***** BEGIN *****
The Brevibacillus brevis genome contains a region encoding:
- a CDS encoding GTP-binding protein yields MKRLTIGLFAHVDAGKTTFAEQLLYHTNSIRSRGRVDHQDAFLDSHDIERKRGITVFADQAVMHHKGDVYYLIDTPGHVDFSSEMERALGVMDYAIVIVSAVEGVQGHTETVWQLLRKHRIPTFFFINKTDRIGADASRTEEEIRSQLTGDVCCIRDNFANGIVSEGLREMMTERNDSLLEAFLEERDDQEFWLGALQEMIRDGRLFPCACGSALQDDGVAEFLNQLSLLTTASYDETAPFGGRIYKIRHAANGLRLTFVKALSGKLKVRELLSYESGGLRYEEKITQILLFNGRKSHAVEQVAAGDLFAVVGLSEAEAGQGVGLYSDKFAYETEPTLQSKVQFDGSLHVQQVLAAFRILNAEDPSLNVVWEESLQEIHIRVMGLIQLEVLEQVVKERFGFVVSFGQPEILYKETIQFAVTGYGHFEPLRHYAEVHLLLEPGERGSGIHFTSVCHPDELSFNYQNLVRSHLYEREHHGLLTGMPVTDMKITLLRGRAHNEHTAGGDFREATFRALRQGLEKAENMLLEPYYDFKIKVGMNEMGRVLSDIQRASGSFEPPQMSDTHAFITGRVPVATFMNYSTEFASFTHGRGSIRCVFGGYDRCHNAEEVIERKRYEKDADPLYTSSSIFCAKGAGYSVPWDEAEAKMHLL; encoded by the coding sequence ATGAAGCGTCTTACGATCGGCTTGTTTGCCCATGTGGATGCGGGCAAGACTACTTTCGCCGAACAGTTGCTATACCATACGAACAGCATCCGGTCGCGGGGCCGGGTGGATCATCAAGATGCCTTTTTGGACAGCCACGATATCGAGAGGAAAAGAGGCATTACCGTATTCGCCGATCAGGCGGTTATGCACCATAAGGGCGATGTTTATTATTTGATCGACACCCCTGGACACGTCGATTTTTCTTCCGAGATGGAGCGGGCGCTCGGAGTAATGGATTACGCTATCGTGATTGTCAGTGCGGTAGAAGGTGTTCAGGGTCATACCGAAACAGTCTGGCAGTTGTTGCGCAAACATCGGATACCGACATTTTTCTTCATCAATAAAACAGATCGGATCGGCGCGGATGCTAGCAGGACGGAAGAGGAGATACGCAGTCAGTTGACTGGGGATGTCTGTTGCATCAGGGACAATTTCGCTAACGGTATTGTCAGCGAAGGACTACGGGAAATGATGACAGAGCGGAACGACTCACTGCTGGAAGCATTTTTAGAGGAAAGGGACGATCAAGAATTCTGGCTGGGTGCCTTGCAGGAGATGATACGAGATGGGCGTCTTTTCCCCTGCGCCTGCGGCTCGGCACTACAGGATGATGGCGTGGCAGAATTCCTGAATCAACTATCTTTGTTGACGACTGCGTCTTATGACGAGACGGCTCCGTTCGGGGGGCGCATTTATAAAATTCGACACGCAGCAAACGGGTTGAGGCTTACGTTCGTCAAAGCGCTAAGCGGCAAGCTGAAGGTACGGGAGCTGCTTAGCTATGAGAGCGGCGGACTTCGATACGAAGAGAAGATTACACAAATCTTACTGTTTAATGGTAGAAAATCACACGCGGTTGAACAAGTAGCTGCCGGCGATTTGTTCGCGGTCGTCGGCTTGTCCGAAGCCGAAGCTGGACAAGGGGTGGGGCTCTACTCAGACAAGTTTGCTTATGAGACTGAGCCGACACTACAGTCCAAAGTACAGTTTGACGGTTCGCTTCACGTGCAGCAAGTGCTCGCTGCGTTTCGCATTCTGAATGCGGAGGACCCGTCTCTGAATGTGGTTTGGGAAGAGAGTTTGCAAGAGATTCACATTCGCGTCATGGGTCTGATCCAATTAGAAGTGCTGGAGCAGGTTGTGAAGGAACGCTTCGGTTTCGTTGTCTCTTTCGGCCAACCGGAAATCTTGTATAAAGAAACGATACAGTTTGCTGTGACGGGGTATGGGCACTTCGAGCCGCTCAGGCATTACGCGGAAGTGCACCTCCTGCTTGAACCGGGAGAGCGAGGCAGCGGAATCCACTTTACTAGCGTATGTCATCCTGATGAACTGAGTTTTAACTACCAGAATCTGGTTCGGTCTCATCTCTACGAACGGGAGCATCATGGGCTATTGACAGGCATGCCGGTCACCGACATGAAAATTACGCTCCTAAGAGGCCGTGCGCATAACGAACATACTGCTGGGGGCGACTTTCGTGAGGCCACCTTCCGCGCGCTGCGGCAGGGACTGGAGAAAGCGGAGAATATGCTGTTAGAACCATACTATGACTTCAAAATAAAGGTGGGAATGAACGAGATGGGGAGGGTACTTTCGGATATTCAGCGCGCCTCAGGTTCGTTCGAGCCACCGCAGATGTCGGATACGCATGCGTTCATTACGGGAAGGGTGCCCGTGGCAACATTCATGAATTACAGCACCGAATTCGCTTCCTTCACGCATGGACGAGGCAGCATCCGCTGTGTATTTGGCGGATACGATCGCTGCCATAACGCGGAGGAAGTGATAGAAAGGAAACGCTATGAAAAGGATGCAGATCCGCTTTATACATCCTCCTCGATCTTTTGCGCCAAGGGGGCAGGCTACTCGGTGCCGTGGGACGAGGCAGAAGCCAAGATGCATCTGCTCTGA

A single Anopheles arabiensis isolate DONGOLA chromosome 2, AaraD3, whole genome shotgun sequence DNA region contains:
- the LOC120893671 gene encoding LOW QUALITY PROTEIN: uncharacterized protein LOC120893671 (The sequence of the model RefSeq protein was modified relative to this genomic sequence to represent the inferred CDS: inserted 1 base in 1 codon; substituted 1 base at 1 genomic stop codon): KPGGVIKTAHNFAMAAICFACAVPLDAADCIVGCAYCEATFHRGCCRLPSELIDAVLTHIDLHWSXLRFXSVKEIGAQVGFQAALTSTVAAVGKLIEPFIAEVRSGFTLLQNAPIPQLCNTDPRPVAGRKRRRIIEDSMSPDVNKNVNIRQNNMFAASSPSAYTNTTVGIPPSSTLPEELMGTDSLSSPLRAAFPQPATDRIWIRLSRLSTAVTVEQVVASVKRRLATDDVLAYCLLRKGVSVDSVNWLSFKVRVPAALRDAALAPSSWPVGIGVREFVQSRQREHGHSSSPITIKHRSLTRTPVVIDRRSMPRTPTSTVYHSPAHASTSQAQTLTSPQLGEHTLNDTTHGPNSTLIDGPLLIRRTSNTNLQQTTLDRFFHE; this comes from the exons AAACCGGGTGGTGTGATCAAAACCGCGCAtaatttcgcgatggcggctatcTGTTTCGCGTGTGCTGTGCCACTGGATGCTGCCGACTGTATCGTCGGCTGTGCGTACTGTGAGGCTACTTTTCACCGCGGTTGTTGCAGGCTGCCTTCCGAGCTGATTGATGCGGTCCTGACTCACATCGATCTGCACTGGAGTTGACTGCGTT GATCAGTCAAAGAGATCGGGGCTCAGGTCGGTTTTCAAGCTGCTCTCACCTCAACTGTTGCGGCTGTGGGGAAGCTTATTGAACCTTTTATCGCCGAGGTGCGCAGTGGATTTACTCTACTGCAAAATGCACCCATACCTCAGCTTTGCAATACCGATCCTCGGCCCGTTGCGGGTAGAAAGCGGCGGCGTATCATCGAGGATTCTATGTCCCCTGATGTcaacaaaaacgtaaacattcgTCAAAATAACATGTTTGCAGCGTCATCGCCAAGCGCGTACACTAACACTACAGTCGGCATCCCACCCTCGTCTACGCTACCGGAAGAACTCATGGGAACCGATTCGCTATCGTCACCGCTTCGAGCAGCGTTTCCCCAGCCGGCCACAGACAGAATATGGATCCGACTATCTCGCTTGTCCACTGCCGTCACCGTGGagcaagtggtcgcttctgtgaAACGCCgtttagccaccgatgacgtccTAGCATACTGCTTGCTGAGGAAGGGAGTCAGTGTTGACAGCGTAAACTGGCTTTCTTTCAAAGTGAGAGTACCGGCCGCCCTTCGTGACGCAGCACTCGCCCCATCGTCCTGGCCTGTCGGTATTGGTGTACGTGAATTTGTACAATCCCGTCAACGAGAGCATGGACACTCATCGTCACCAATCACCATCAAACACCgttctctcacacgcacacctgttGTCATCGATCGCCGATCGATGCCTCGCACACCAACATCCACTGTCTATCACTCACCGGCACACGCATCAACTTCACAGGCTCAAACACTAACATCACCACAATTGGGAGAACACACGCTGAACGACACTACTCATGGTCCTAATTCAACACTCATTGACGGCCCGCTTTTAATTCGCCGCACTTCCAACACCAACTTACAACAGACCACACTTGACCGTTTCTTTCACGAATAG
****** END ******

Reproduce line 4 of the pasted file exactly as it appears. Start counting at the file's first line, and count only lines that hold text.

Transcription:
- the LOC120893671 gene encoding LOW QUALITY PROTEIN: uncharacterized protein LOC120893671 (The sequence of the model RefSeq protein was modified relative to this genomic sequence to represent the inferred CDS: inserted 1 base in 1 codon; substituted 1 base at 1 genomic stop codon): KPGGVIKTAHNFAMAAICFACAVPLDAADCIVGCAYCEATFHRGCCRLPSELIDAVLTHIDLHWSXLRFXSVKEIGAQVGFQAALTSTVAAVGKLIEPFIAEVRSGFTLLQNAPIPQLCNTDPRPVAGRKRRRIIEDSMSPDVNKNVNIRQNNMFAASSPSAYTNTTVGIPPSSTLPEELMGTDSLSSPLRAAFPQPATDRIWIRLSRLSTAVTVEQVVASVKRRLATDDVLAYCLLRKGVSVDSVNWLSFKVRVPAALRDAALAPSSWPVGIGVREFVQSRQREHGHSSSPITIKHRSLTRTPVVIDRRSMPRTPTSTVYHSPAHASTSQAQTLTSPQLGEHTLNDTTHGPNSTLIDGPLLIRRTSNTNLQQTTLDRFFHE; this comes from the exons AAACCGGGTGGTGTGATCAAAACCGCGCAtaatttcgcgatggcggctatcTGTTTCGCGTGTGCTGTGCCACTGGATGCTGCCGACTGTATCGTCGGCTGTGCGTACTGTGAGGCTACTTTTCACCGCGGTTGTTGCAGGCTGCCTTCCGAGCTGATTGATGCGGTCCTGACTCACATCGATCTGCACTGGAGTTGACTGCGTT GATCAGTCAAAGAGATCGGGGCTCAGGTCGGTTTTCAAGCTGCTCTCACCTCAACTGTTGCGGCTGTGGGGAAGCTTATTGAACCTTTTATCGCCGAGGTGCGCAGTGGATTTACTCTACTGCAAAATGCACCCATACCTCAGCTTTGCAATACCGATCCTCGGCCCGTTGCGGGTAGAAAGCGGCGGCGTATCATCGAGGATTCTATGTCCCCTGATGTcaacaaaaacgtaaacattcgTCAAAATAACATGTTTGCAGCGTCATCGCCAAGCGCGTACACTAACACTACAGTCGGCATCCCACCCTCGTCTACGCTACCGGAAGAACTCATGGGAACCGATTCGCTATCGTCACCGCTTCGAGCAGCGTTTCCCCAGCCGGCCACAGACAGAATATGGATCCGACTATCTCGCTTGTCCACTGCCGTCACCGTGGagcaagtggtcgcttctgtgaAACGCCgtttagccaccgatgacgtccTAGCATACTGCTTGCTGAGGAAGGGAGTCAGTGTTGACAGCGTAAACTGGCTTTCTTTCAAAGTGAGAGTACCGGCCGCCCTTCGTGACGCAGCACTCGCCCCATCGTCCTGGCCTGTCGGTATTGGTGTACGTGAATTTGTACAATCCCGTCAACGAGAGCATGGACACTCATCGTCACCAATCACCATCAAACACCgttctctcacacgcacacctgttGTCATCGATCGCCGATCGATGCCTCGCACACCAACATCCACTGTCTATCACTCACCGGCACACGCATCAACTTCACAGGCTCAAACACTAACATCACCACAATTGGGAGAACACACGCTGAACGACACTACTCATGGTCCTAATTCAACACTCATTGACGGCCCGCTTTTAATTCGCCGCACTTCCAACACCAACTTACAACAGACCACACTTGACCGTTTCTTTCACGAATAG